— Mike Fowler SunAmerica Affordable Housing Partners



SAAHP's product eventually evolved into a fairly elaborate form. Typically, the company owns 99% of a low-income apartment property as the limited partner, and the developer owns 1% as the general partner, said Alan Fair, SAAHP senior vice president. “Fee simple ownership is what drives the tax credit,” he explained, because the credit runs in proportion to a party's equity ownership in the property.

SAAHP takes a portion, usually the majority, of its interests in these limited partnerships and transfers them into investment partnerships in which other corporations can invest as limited partners. SAAHP credit enhances the partnerships through various guarantees. These include: construction completion guarantees, tax-credit guarantees, 15-year unlimited operating-deficit guarantees and gap financing to mitigate interest-rate risk on permanent mortgage financing.

“We took a lot of the real estate risk out of the program,” said Fowler. The fact that a recapture event could result in the investors' retroactive loss of the tax credit is one of the specific risks with a tax-credit property.

Although SAAHP's first sale of a tax credit — based product was in 1992 to a corporate investor, “in the very beginning, people had no idea what this was and couldn't figure it out,” said Fowler. “Initially, the program was not fully accepted by the financial community. However, the majority of money invested in SAAHP's product now is from institutional investors.”

Of course, SAAHP's well-capitalized parents play a big role in all this. “We had an advantage in that we could warehouse deals with our own funds,” said Fowler. Similarly, the company's resources and equity role in its partnerships differentiates the partnerships from syndicators, which typically assume only a transitory principal risk. Fowler notes that SAAHP always acts as a principal first and only later, depending on many factors, decides whether to resell the tax credits through its investment partnerships.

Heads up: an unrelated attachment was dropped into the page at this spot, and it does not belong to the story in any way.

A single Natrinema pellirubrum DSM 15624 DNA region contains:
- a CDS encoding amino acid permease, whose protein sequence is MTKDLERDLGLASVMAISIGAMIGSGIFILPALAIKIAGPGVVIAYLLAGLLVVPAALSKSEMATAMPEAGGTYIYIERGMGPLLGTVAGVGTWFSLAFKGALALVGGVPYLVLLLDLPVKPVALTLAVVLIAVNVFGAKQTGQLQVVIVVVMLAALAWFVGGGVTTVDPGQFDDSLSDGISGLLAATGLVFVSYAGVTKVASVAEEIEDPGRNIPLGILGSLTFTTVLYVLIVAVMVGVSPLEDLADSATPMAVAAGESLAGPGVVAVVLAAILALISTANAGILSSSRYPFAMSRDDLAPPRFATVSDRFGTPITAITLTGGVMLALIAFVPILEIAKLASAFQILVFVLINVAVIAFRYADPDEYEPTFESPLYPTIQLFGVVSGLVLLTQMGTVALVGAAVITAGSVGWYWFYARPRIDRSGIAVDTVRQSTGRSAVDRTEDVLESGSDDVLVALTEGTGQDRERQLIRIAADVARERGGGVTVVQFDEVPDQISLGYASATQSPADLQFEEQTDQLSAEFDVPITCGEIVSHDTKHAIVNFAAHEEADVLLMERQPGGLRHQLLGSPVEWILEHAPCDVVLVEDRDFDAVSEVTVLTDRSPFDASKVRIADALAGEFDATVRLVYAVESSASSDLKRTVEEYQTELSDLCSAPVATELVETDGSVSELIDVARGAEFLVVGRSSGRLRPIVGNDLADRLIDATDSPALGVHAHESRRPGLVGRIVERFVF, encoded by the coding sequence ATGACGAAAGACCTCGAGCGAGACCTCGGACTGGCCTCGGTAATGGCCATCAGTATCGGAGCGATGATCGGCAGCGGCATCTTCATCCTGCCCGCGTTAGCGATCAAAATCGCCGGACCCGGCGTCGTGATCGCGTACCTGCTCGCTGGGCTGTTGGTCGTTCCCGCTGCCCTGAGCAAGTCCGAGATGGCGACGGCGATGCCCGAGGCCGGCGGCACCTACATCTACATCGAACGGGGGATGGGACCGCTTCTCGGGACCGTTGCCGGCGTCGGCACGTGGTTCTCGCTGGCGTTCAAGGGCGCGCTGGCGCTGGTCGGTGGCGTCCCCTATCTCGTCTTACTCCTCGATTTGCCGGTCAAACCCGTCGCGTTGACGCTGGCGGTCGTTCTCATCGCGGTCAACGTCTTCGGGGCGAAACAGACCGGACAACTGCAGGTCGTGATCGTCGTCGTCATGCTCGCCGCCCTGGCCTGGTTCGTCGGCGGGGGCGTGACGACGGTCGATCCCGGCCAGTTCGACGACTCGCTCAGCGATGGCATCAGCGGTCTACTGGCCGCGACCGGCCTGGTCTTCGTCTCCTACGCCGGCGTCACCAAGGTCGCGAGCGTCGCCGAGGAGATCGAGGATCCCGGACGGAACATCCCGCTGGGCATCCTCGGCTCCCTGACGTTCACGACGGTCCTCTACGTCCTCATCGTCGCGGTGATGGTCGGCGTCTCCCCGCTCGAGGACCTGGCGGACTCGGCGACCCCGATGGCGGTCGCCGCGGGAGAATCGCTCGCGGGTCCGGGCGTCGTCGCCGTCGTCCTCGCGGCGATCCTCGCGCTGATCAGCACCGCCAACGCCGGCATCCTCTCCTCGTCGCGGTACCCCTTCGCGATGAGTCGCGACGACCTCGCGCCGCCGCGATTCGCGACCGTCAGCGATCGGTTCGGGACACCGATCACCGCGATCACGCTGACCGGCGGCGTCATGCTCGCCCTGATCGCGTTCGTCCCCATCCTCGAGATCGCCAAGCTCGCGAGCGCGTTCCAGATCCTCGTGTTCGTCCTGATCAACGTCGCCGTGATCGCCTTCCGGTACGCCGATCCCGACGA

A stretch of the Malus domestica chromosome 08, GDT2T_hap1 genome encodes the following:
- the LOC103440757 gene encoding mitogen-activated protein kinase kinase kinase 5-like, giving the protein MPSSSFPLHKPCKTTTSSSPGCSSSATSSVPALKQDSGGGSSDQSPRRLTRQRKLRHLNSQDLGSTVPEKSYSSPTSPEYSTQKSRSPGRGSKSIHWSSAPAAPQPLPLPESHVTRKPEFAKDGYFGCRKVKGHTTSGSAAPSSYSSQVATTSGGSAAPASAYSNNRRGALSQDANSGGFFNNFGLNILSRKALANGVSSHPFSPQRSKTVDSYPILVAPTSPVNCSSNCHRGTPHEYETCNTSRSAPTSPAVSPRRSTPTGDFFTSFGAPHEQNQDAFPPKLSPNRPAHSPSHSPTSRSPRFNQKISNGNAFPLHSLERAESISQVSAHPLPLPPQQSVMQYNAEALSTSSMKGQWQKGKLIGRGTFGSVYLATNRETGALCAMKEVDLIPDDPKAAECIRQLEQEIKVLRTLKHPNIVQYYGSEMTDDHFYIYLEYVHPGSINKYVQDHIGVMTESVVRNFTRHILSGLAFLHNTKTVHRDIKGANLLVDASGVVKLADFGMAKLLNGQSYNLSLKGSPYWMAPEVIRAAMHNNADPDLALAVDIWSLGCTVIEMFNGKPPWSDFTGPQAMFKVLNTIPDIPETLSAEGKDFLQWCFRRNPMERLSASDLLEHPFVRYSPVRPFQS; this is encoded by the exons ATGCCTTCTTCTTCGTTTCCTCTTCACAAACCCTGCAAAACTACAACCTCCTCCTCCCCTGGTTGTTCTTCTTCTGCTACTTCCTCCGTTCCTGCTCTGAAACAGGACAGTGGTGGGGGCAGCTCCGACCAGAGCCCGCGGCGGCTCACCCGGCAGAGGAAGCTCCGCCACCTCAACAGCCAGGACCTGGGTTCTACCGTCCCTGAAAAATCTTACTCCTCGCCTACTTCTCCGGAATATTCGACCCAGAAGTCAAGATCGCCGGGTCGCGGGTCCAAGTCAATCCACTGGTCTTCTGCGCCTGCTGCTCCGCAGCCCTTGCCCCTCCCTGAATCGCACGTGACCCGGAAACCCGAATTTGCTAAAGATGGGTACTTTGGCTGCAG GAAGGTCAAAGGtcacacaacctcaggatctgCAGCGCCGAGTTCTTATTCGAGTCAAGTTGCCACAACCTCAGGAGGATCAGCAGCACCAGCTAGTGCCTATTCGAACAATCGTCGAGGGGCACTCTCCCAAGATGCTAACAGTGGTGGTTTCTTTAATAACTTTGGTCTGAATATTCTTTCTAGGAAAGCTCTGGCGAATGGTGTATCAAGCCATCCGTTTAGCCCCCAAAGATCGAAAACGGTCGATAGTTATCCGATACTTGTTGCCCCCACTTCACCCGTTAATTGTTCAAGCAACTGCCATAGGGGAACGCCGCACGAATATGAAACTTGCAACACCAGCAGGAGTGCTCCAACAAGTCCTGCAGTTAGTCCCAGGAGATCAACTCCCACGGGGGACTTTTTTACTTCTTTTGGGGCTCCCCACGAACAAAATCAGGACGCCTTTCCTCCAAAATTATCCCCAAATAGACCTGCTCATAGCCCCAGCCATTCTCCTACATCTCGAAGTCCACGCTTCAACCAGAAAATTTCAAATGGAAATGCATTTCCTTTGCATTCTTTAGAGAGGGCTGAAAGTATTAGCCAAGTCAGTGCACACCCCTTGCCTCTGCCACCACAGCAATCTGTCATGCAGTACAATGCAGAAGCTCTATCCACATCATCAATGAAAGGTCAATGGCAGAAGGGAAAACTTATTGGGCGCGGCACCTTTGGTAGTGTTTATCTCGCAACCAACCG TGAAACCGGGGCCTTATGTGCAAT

Ironically perhaps, although parent SunAmerica's growing income has given SAAHP an essentially “unlimited capacity to buy,” said Fowler, a limiting factor, starting in the mid-1990s, has been tightness in the tax credit allocations. Even if it meets the statutory and regulatory requirements, a low-income housing project's odds in state lotteries can get as low as one in three.

Though the situation varies by state, deeper rent-skewing can earn more points with state housing regulators and increase the chances that a project will get the credit. The result is that “rent-skewing is prevalent, varies materially from agency to agency and is often in excess of what the IRS requires,” said Fair.